Sunday, January 31, 2010

The end of the (Spider) world as we know it?

Well, I'm not ready to call it, but I just heard that co-star of Disney's high-rated series, High School Musical, Zac Efron, has been tapped to step into Tobey Maguire's Spider booties...
Actor Zac Efron is set for a 9-million-pound payday for his role as Spider Man. The High School Musical star will step into Tobey Maguire’s shoes for the fourth blockbuster movie, slated to start shooting later this year and hit theatres in 2012.

Tobey, 34, shocked bosses at Universal Pictures last year when he announced he was quitting the megabucks franchise. “After dumping Spidey, Tobey then came to the rescue by recommending that Zac should take over his role,” the Daily Star quoted a studio insider as saying.
This could make the next installment even bigger as it taps into Efron's already-established fan base. Apparently, The film's producers are also believed to be considering reuniting Efron with his High School Musical co-star Vanessa Hudgens, 21. She is hotly tipped to replace Kirsten Dunst, 27, as Spider-Man’s love interest. “It would be a great coup to land her as well,” a source said.

Well, let's see if the Disney/Marvel connection will pay off for us after all. We can only hope.

Saturday, January 30, 2010

I can only hope that someone was (or gets) fired over this!!!

No, seriously. I have spent the better part of the last four-and-a-half-decades telling that Marvel’s Iconic Corporate Icon is capital-S-Spider-hyphen-capital-M-Man (Spider-Man) and what to I see in this month’s Marvel Preview (that official ordering form for Marvel comics, that IS PUBLISHED BY MARVEL EFFIN COMICS ITSELF!?!?


I mean, seriously fellows! What were you thinking?

Friday, January 29, 2010

Girls read comics?

Wait, I think that the title of this post should have had an exclamation point rather than a question mark as the concluding character. Still, it seems that Marvel just discovered that girls read comics, and is now coming out with a comic targeted for “girls.”

Yes, you read that right, “girls” not “women” or “females” but, you know, “girls.” Before you react, you must keep in mind that this comes from the same editorial team the decided that having Spidey make a deal with the devil to end his marriage did so because they felt that if Peter got divorced it would make him “too old” for the reading audience. (As if the “kids” reading Spidey were 10 years-old.)

Seriously, have you ever been to a comicbook shop? Ever see “youngsters” in the shop that aren’t there with their fathers (and fidgeting to get out and go someplace cool, like a candy store or a videogame shop?). Granted, I’m half-a-century-and-counting, but most of the folks I see at comic shops and comic conventions are closer to my age then they are their pre-teens. And no, I’m not the only one who thinks it is a bad idea either.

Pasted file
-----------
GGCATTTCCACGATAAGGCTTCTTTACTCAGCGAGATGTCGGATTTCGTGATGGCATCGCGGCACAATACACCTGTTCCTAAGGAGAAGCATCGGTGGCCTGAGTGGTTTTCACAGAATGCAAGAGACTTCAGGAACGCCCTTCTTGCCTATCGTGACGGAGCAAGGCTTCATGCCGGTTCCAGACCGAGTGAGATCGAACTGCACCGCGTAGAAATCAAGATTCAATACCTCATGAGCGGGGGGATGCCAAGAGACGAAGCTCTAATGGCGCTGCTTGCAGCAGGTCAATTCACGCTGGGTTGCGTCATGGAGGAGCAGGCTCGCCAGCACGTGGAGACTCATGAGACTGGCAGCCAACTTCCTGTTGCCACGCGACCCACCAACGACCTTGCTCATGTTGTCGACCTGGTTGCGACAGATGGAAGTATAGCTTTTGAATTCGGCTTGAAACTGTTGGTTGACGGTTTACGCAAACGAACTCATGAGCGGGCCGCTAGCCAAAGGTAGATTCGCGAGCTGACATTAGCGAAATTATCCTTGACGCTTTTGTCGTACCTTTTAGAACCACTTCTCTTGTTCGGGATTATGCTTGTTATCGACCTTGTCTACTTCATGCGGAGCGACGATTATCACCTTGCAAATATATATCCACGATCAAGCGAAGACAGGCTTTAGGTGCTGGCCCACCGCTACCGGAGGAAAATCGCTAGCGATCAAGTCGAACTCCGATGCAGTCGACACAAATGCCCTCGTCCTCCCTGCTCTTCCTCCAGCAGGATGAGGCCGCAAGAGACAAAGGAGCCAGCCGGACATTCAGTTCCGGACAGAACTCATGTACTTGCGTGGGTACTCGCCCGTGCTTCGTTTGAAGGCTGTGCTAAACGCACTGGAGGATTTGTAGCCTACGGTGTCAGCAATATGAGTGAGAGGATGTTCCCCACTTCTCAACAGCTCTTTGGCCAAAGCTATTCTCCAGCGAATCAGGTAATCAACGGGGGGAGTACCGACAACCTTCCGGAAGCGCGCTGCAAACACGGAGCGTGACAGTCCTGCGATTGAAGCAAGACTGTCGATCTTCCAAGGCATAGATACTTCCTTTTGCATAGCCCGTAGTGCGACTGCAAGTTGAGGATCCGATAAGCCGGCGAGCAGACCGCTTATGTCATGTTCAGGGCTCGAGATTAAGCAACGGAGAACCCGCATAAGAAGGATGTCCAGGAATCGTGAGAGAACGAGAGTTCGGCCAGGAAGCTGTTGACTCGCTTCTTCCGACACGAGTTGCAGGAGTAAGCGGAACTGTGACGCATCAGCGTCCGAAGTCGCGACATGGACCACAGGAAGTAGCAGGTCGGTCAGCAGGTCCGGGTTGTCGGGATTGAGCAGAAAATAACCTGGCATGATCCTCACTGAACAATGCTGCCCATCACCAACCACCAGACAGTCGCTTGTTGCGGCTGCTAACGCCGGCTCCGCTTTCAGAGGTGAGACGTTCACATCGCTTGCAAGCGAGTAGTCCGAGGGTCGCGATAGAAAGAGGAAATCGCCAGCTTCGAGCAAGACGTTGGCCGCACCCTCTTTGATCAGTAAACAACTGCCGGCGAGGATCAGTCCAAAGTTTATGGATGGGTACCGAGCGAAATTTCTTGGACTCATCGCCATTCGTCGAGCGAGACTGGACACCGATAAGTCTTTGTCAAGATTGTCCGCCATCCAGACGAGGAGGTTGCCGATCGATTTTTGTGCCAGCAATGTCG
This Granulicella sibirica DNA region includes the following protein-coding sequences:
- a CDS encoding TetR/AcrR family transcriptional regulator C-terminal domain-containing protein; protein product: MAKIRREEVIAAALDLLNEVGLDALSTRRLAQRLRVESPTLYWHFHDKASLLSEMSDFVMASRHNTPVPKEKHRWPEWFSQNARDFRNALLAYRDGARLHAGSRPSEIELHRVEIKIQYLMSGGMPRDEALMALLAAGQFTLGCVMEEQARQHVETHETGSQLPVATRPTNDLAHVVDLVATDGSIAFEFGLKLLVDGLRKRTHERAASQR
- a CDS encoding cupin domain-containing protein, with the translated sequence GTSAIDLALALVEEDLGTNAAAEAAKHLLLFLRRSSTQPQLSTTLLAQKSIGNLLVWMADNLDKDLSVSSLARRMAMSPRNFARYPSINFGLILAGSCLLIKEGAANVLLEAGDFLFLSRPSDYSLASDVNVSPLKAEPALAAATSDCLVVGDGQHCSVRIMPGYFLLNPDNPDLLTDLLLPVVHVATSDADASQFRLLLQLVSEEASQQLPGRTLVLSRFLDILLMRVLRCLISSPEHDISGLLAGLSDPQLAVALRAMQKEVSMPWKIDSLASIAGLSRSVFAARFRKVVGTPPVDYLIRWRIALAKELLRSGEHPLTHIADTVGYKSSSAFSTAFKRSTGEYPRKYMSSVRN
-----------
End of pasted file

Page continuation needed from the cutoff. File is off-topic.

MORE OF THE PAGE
Now I don’t object to a comic targeted to the fairer sex (Hell, I LOVE Spider-Girl by Tom DeFalco), but calling it “Girl Comics” or “Her-Oes” is not only patently ridiculous, but borderline insulting as well. One can only imagine that this brilliant marketing strategy will be followed by Black Comics, Hispanic Comics, and ugg, I can’t even continue.

Am I the only one who remembers when Marvel used to actually BE the House of Ideas?

Wednesday, January 27, 2010

Sometimes you just have to ask "why"?

OK, I'm as eager to read a new Spider-Man mini-series as is the next Spider-geek, but I really have to wonder just what the heck was going on in the minds of the folks who green-lit the Spider-Man Secret Wars comic. I mean, seriously, WTF? Why resurect a 20-year-old story that you can't change or amend to tell a story that who cares if it happened at all, because it doesn't affect the final outcome of the story.

I Mean, I can understand about the Spidey Clone War series because this is (presumably) what the original writers wanted in the first place (still, after three or four issues into this series, I'm not entirely sure that I'm following what the heck is going on, and the only thing that is helping me is that I read it the first time around).

Now I understand that when there is a Marvel-related movie coming out, the company will flood the market with related new series (though it would be nice if they could figure out a way to get some of those movie audience patrons into comic shops), but who has been clamoring for a Secret Wars (or Clone-Saga) storyline?

Well, to be sure I know that I (and my good buddy Chris Buchner) would love to see Ben Reilly return as the Scarlet Spider), but I honestly don't think that anyone is listening to either of us (even though we know that they should!).

Anyways, that's what I think, if anybody cares (and is listening)

(Too Much) Coffee Time!

We love coffee. In fact, consuming an excess amount of coffee it our last remaining vice. So it only goes to follow that Shannon Wheeler’s iconic comicbook Too Much Coffee Man was (and still is) one of my all-time favorite comics. So when I got an e-mail this morning from Boom Studios that they are about to release a Too Much Coffee Man Animated mug, I could hardly contain myself.